1 position
2 compressibility
3 instrument
4 density
The combination regrouping all the correct statements is:
a)

2, 4.

b)

1, 2, 3, 4.

c)

4.

d)

2.

If OAT decreases when at a constant TAS:


a)

Mach number remains constant.

b)

Mach number decreases.

c)

the difference between surrounding conditions and ISA must be known to deduce the
Mach number variation.

d)

Mach number increases.

If OAT increases when at a constant TAS:


a)

the difference between surrounding conditions and ISA must be known to deduce the
Mach number variation.

b)

Mach number remains constant.

c)

Mach number increases.

d)

Mach number decreases.

Copyright H.J. Seibert, 20. Dezember 2004

page: 83

C.A.T.

JAR-ATPL

Questionnaire
022 INSTR

344.)

345.)

346.)

347.)

348.)

If OAT increases when at a constant Mach number:


a)

TAS increases.

b)

TAS decreases.

c)

TAS decreases only if the flight level remains constant.

d)

TAS remains constant only if the flight level remains constant.

If OAT decreases when at a constant Mach number:


a)

TAS increases.

b)

TAS decreases only if the flight level remains constant.

c)

TAS remains constant only if the flight level remains constant.

d)

TAS decreases.

Below the tropopause, with no temperature inversion, when descending at constant


Mach number:
a)

the difference between surrounding conditions and ISA must be known to deduce the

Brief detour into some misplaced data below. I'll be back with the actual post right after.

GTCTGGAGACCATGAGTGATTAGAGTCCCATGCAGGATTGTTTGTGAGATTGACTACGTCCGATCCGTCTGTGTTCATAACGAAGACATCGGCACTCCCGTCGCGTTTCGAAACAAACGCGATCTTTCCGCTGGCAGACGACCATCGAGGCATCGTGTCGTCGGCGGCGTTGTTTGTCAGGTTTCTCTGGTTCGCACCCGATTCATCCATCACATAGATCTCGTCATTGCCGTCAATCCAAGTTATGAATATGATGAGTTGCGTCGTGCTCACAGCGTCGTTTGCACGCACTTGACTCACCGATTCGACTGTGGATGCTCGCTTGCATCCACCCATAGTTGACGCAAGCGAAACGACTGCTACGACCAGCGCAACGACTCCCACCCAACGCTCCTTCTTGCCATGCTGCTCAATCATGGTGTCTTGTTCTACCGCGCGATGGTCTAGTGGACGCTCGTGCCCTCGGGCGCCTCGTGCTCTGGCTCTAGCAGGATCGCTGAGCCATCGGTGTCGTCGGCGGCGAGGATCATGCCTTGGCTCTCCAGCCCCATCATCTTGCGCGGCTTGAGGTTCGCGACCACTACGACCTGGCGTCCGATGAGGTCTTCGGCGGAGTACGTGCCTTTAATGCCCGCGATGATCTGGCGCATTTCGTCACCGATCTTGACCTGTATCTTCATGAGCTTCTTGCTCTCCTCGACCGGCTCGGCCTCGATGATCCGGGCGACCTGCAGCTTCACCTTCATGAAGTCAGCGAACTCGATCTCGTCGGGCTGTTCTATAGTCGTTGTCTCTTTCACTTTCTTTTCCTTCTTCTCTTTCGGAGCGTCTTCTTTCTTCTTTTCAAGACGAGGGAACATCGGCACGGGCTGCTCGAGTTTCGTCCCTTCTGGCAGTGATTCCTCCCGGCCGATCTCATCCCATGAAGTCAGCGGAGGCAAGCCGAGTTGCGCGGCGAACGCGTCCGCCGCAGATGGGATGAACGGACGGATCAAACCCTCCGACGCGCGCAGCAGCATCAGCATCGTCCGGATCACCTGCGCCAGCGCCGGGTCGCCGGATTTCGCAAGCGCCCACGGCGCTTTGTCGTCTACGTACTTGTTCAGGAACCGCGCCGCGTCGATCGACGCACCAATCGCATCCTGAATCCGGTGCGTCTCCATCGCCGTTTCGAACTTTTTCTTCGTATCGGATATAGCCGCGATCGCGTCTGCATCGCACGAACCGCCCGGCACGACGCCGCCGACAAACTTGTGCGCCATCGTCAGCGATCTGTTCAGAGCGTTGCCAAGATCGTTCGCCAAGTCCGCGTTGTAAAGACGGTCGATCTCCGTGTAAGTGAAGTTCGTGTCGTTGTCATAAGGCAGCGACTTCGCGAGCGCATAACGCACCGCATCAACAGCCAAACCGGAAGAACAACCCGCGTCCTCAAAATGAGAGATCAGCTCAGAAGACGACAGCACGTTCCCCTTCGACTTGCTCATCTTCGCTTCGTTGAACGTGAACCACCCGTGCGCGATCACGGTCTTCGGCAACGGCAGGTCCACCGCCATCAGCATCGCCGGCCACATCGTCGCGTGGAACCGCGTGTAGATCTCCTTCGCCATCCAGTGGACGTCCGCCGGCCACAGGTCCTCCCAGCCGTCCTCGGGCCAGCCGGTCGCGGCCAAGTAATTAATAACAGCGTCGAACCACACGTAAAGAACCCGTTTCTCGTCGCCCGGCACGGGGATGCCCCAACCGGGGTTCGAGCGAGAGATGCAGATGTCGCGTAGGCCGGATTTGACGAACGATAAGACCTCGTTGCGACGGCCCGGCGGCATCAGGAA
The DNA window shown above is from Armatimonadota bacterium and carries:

TAS variation.

b)

TAS decreases.

c)

TAS increases.

d)

TAS remains constant.

When descending at a constant Mach number:


a)

CAS increases.

b)

CAS decreases.

c)

CAS remains constant.

d)

the difference between surrounding conditions and ISA must be known to deduce the
CAS variation.

When climbing at a constant CAS in a standard atmosphere:


a)

TAS remains constant.

b)

TAS first decreases, then remains constant above the tropopause.

c)

TAS increases.

d)

TAS decreases.

Copyright H.J. Seibert, 20. Dezember 2004

page: 84

C.A.T.

JAR-ATPL

Questionnaire
022 INSTR

349.)

350.)

351.)

352.)

Below the tropopause with no temperature inversion, when climbing at constant Mach
number:
a)

the difference between surrounding conditions and ISA must be known to deduce the
TAS variation.

b)

TAS remains constant.

c)

TAS decreases.

d)

TAS increases.

Given:
Zp = pressure altitude
Zd = density altitude
TAS can be obtained from the following data:
a)

EAS and Zp.

b)

EAS and Zd.

c)

CAS and Zp.

d)

CAS and Zd.

With EAS and density altitude (Zd), we can deduce:


a)

CAS.

b)

CAS and TAS.

c)

IAS

d)

TAS.

With EAS and pressure altitude (Zp), we can deduce:


a)

TAS.

b)

IAS.

c)

CAS and TAS.

d)

CAS.

Copyright H.J. Seibert, 20. Dezember 2004

page: 85

C.A.T.